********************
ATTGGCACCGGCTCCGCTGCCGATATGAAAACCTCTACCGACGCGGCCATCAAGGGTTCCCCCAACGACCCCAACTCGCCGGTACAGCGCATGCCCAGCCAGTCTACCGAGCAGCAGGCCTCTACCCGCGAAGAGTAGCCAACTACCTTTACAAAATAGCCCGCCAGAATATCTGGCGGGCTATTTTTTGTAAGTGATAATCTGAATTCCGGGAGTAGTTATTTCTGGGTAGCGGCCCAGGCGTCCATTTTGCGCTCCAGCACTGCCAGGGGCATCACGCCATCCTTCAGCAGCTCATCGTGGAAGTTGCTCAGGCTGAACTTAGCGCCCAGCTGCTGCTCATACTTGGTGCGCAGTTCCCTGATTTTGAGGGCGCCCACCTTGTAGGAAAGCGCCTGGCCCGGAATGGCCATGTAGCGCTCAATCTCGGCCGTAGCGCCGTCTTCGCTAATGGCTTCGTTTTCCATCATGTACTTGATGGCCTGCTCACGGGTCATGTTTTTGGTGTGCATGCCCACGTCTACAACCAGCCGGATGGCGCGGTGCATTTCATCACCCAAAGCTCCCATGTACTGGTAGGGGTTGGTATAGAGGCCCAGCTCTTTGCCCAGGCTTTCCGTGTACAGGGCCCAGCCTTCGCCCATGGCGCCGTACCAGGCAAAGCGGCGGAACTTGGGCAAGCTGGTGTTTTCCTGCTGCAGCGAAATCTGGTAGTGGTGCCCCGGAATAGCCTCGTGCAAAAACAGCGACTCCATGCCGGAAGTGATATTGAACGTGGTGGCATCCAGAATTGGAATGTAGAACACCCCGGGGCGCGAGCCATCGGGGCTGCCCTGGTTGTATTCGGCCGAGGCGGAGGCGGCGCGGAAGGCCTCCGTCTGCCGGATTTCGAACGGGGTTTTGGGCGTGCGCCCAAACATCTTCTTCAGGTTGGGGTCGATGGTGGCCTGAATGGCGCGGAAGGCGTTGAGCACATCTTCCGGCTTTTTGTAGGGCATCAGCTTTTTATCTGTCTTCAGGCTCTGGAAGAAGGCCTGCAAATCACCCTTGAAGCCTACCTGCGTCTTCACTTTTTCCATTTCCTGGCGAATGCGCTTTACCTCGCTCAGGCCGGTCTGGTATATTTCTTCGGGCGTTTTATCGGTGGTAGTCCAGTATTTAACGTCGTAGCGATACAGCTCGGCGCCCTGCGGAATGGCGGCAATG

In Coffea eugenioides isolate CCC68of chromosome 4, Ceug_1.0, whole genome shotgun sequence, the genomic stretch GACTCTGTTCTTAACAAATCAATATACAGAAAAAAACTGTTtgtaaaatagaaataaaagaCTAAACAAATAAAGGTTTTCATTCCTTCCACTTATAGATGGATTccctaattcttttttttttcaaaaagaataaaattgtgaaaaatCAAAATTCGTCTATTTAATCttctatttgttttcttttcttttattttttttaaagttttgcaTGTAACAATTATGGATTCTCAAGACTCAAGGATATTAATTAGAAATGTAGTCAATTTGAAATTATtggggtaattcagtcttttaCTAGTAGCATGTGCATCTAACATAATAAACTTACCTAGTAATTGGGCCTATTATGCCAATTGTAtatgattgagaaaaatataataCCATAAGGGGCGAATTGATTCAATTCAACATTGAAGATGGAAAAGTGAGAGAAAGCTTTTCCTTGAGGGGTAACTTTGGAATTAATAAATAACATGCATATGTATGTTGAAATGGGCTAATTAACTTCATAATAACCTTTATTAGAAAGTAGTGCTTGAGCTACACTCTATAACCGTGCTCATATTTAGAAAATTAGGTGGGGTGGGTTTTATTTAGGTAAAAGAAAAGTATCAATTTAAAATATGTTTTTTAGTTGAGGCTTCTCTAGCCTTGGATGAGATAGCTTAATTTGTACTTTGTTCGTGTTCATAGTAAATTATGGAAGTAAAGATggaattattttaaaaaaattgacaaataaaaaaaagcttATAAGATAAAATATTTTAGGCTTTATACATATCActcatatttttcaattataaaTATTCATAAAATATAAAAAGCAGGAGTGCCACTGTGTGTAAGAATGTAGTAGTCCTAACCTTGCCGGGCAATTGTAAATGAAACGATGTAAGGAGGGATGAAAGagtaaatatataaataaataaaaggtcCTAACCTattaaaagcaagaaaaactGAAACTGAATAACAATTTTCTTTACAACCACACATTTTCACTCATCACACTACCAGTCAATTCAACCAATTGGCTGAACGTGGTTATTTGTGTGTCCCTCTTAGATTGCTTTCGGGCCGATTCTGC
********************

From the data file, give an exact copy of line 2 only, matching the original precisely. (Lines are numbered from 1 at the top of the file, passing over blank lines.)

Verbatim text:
In Coffea eugenioides isolate CCC68of chromosome 4, Ceug_1.0, whole genome shotgun sequence, the genomic stretch GACTCTGTTCTTAACAAATCAATATACAGAAAAAAACTGTTtgtaaaatagaaataaaagaCTAAACAAATAAAGGTTTTCATTCCTTCCACTTATAGATGGATTccctaattcttttttttttcaaaaagaataaaattgtgaaaaatCAAAATTCGTCTATTTAATCttctatttgttttcttttcttttattttttttaaagttttgcaTGTAACAATTATGGATTCTCAAGACTCAAGGATATTAATTAGAAATGTAGTCAATTTGAAATTATtggggtaattcagtcttttaCTAGTAGCATGTGCATCTAACATAATAAACTTACCTAGTAATTGGGCCTATTATGCCAATTGTAtatgattgagaaaaatataataCCATAAGGGGCGAATTGATTCAATTCAACATTGAAGATGGAAAAGTGAGAGAAAGCTTTTCCTTGAGGGGTAACTTTGGAATTAATAAATAACATGCATATGTATGTTGAAATGGGCTAATTAACTTCATAATAACCTTTATTAGAAAGTAGTGCTTGAGCTACACTCTATAACCGTGCTCATATTTAGAAAATTAGGTGGGGTGGGTTTTATTTAGGTAAAAGAAAAGTATCAATTTAAAATATGTTTTTTAGTTGAGGCTTCTCTAGCCTTGGATGAGATAGCTTAATTTGTACTTTGTTCGTGTTCATAGTAAATTATGGAAGTAAAGATggaattattttaaaaaaattgacaaataaaaaaaagcttATAAGATAAAATATTTTAGGCTTTATACATATCActcatatttttcaattataaaTATTCATAAAATATAAAAAGCAGGAGTGCCACTGTGTGTAAGAATGTAGTAGTCCTAACCTTGCCGGGCAATTGTAAATGAAACGATGTAAGGAGGGATGAAAGagtaaatatataaataaataaaaggtcCTAACCTattaaaagcaagaaaaactGAAACTGAATAACAATTTTCTTTACAACCACACATTTTCACTCATCACACTACCAGTCAATTCAACCAATTGGCTGAACGTGGTTATTTGTGTGTCCCTCTTAGATTGCTTTCGGGCCGATTCTGC